I don’t know if you could break up the roots of ivy with a rotary hoe. It depends on the size of machine that you hire. If it has enough horsepower and strong enough blades, it might do the job. Talk to a hire company. But what then?
Every cut root and stem then has the potential to become a new plant. This is because stems of English Ivy that grow at ground level are referred to as “rhizomes”. This means that everywhere that a leaf would normally grow on the stem (the leaf node) has the capacity to produce a leaf or roots or both. So having chopped the roots and underground stems (rhizomes) into little pieces, instead of having a mesh of roots, you now have a mass of new plants that are growing roots and shoots. If commitments stop you from getting back into the garden for a few weeks after using the rotary hoe, these thousands of cuttings that you kindly planted back into light and fluffy cultivated soil could then be thousands of plants.
You could use the cultivator and then sift every last bit of soil to remove all the roots and stems. With 1 or 2 old fly screens you can lean them at 45 degrees against a wall and throw shovel loads soil against them to sift out the Ivy. Another option is to get a couple of friends to hold each end of the fly screen and shake the soil through and put the Ivy in a bin bag. You certainly can’t bury it under the soil. It won’t die but will come back like The Day of The Triffids.
I could make chemical treatment recommendations but it requires that the Ivy is actively growing. While chemical treatment isn’t my preference, it has its place in large scale weed infestations.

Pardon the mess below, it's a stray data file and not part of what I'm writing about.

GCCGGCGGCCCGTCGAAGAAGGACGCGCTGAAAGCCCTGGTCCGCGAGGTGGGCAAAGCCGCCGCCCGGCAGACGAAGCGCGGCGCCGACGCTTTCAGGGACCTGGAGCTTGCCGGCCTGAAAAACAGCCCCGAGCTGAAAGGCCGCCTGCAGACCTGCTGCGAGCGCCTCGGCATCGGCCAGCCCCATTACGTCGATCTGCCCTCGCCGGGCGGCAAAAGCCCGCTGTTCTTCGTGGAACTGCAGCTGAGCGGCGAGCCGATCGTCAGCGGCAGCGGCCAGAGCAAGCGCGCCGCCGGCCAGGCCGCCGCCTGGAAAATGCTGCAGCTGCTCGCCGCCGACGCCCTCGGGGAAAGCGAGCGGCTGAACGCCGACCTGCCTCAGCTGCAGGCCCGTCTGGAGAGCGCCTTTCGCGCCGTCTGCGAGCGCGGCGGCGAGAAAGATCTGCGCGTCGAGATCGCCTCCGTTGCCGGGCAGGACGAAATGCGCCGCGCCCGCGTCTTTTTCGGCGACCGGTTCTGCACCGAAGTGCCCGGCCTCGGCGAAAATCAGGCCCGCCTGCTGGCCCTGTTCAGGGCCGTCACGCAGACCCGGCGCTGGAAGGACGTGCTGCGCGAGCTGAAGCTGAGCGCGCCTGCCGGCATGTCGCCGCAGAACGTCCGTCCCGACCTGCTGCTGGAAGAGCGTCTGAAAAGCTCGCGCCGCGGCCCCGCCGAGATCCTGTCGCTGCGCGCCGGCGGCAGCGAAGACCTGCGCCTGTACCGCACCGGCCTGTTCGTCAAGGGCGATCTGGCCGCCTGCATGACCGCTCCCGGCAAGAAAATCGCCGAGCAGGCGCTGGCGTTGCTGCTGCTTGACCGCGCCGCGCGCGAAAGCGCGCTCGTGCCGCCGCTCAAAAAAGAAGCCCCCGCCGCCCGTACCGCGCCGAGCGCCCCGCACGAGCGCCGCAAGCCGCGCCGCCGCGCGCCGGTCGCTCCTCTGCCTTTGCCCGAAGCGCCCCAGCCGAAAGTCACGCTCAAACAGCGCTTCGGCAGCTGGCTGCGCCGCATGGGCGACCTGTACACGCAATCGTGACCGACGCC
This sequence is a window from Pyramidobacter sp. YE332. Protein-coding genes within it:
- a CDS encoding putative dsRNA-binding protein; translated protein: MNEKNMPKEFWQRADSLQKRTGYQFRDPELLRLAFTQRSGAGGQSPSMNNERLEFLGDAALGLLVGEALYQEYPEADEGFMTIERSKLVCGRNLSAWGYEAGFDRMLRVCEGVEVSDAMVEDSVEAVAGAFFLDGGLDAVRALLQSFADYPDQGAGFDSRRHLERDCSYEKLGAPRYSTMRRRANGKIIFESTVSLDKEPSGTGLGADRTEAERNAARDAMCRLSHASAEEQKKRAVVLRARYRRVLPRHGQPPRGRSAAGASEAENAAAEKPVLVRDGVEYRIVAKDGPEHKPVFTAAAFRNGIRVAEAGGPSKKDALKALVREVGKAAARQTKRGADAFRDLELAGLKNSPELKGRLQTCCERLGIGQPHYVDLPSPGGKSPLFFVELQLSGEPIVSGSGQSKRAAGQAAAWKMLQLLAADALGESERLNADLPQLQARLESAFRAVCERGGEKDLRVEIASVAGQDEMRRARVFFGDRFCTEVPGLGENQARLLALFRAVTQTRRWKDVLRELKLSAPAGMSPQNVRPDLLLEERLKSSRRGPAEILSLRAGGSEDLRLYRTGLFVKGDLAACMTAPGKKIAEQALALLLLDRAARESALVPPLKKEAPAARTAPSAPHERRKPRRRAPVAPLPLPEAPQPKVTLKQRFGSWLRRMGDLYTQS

If you have garden waste bins in your municipality, no one will thank you for putting thousands of English Ivy cuttings in it. Usually this material is composted and sold back to gardeners. English Ivy is more likely to grow in the compost than be killed by it and it will then get transported to other people’s gardens. Landfill or drying and burning is preferable.
Finally, if you choose a labour intensive, chemical free method, I would strongly advise you to also invest in your friendships and buy a slab of beer and a few kilograms/pounds of BBQ sausages. Get a group of friends around and knock the job over in a day. Make sure that not one beer nor sausage is available until the end of the day or when you are satisfied that you can finish the job easily the next day. Where there is free booze and food involved, you need to motivate the troops to get the job done and done well.
We can often find it difficult to ask for help but I firmly believe that they are very happy to and more likely to ask for help as a result. Then there is a chance to become a group of friends who help each other out with the practical stuff. Isn’t that how life should be?